And what if it isn’t fun? Well, that’s always a possibility, especially with a new play. You just never know until it’s on its legs and all you can do is hope that it doesn’t stumble. “I will know,” Hubbard said, “by the Thursday evening of the run, because I will have had my complete audience demographic by then for those three performances.” And if the show isn’t working? “My instinct is to run away,” Hubbard admitted, “but I rarely get farther than the tavern across the street.”
Hubbard explained that minor adjustments can be made during the run of a show, but if major surgery is required the patient is left to gasp out its last stertorous breaths and then is silently put to rest. “We simply don’t have a long enough run to make major changes,” Hubbard said, then added: “I try to get directors I trust. There have been times…well…I won’t dwell on the past.”
Following “Love Quest” on the schedule is “A Night with Janis Joplin,” a show that, after previews, ran for 141 performances on Broadway in 2013-14. Again, it’s a show that was lodged somewhere in Hubbard’s mind and she associated it, and the demographic that the show might appeal to, with the same demographic that had made “Million Dollar Quartet” such a hit at Ivoryton.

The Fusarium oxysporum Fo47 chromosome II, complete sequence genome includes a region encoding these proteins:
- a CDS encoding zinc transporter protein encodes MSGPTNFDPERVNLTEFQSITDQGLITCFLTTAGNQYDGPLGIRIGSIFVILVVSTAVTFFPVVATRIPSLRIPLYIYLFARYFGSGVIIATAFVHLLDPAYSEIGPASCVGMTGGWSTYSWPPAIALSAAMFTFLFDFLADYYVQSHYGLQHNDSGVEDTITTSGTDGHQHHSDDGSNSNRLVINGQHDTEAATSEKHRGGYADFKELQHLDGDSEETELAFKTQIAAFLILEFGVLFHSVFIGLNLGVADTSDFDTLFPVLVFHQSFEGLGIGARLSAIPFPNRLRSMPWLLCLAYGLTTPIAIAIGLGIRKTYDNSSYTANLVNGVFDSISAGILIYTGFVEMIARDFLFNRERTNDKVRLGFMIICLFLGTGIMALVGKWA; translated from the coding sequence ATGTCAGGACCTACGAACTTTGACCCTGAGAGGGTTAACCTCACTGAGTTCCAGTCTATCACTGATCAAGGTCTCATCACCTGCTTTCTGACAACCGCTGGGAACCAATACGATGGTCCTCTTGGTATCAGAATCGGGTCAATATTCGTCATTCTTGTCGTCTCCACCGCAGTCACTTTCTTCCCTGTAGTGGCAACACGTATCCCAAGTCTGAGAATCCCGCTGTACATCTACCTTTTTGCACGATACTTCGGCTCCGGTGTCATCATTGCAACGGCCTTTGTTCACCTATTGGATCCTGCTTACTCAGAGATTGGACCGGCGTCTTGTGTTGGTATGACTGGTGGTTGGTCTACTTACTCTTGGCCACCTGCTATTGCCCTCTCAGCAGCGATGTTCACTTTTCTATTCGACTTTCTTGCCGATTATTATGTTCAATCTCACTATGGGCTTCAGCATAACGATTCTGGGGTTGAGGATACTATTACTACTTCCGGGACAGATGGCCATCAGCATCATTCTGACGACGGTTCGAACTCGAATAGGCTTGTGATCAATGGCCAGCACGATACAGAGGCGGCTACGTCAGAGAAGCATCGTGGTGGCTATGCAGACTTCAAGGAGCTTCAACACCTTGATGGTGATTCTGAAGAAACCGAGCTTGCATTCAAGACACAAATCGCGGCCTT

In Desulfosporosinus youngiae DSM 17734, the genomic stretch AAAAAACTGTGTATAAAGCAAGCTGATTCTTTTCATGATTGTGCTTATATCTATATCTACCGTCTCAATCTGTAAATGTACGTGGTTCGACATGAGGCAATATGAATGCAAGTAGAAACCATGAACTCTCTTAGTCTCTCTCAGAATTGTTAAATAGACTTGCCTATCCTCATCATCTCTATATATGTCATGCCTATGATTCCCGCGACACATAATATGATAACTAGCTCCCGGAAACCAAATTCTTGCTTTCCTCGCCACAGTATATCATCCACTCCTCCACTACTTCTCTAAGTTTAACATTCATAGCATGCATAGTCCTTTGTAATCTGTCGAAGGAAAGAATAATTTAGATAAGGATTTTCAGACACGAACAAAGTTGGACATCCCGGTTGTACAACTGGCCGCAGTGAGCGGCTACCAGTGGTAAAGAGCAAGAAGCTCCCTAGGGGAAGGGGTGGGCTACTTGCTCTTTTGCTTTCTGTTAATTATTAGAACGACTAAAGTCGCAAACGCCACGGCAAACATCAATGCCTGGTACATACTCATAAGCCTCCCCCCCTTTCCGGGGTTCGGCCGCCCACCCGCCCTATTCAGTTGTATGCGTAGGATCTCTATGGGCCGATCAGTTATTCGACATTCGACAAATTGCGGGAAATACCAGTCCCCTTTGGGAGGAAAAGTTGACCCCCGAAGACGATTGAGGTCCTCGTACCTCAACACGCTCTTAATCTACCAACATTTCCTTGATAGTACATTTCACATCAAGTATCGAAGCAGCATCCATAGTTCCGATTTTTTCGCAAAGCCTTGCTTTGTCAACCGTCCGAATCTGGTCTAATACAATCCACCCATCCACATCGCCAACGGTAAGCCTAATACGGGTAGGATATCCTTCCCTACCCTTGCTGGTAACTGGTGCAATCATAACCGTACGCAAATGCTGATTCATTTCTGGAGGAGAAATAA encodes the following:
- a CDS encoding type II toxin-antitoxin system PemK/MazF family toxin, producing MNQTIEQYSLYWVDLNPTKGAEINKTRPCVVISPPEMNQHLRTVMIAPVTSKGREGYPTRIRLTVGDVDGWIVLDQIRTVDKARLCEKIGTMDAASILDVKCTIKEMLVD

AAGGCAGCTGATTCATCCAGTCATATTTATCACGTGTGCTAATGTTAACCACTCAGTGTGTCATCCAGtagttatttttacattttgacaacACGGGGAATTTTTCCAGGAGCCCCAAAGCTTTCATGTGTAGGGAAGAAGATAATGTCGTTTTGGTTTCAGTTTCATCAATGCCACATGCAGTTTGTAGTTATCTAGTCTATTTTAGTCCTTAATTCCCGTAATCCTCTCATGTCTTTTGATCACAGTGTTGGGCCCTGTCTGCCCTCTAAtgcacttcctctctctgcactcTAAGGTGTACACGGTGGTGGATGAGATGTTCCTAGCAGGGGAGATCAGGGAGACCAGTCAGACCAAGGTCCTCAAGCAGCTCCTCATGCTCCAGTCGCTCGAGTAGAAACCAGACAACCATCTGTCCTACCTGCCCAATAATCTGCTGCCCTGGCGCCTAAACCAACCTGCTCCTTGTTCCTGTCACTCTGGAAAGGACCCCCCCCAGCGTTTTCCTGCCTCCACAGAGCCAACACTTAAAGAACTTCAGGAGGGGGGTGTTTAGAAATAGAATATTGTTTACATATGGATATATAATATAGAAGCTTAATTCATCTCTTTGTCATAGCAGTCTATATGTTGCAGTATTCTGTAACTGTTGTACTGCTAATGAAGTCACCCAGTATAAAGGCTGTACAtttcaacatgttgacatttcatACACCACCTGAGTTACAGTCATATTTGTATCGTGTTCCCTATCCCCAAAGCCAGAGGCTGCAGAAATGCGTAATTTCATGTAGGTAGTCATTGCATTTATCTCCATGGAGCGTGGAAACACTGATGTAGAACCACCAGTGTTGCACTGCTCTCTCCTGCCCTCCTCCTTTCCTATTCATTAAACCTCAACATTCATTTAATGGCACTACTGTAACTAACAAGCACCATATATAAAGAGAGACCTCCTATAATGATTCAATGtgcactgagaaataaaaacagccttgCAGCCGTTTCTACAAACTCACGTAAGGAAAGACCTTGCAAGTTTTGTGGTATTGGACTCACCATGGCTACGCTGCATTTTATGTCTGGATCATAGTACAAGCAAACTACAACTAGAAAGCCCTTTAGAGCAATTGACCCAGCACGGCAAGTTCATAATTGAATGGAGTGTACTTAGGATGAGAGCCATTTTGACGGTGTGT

She wondered what had ever happened to the Janis Joplin musical and so she did a bit of research, sent an email, and then “my phone rings and it’s the guy who owns the show and he starts talking to me about the show, saying he’s putting together a tour.” Hubbard’s response: “Well, keep us in mind.” It turned out that the show ended up being staged by North Carolina Theatre in May, and so Hubbard opted to “piggy-back” the production with the North Carolina venue. “We cast it together,” Hubbard said, “and we’re bringing in the whole production – sets, costumes, everything. It’s not a little show – it’s got an eight-piece band! In costumes…and wigs.” Hubbard smiled waggishly: “I just love that music, so that’s going to be fun.”
For the summer, undoubtedly the most important part of Ivoryton’s season, the venue will be boarding “Grease,” immediately followed by “A Chorus Line,” both to be directed by Todd Underwood, who has become the go-to man for staging many of Ivoryton’s musicals. To say that the run of these two shows will be make-or-break time for Ivoryton is an understatement.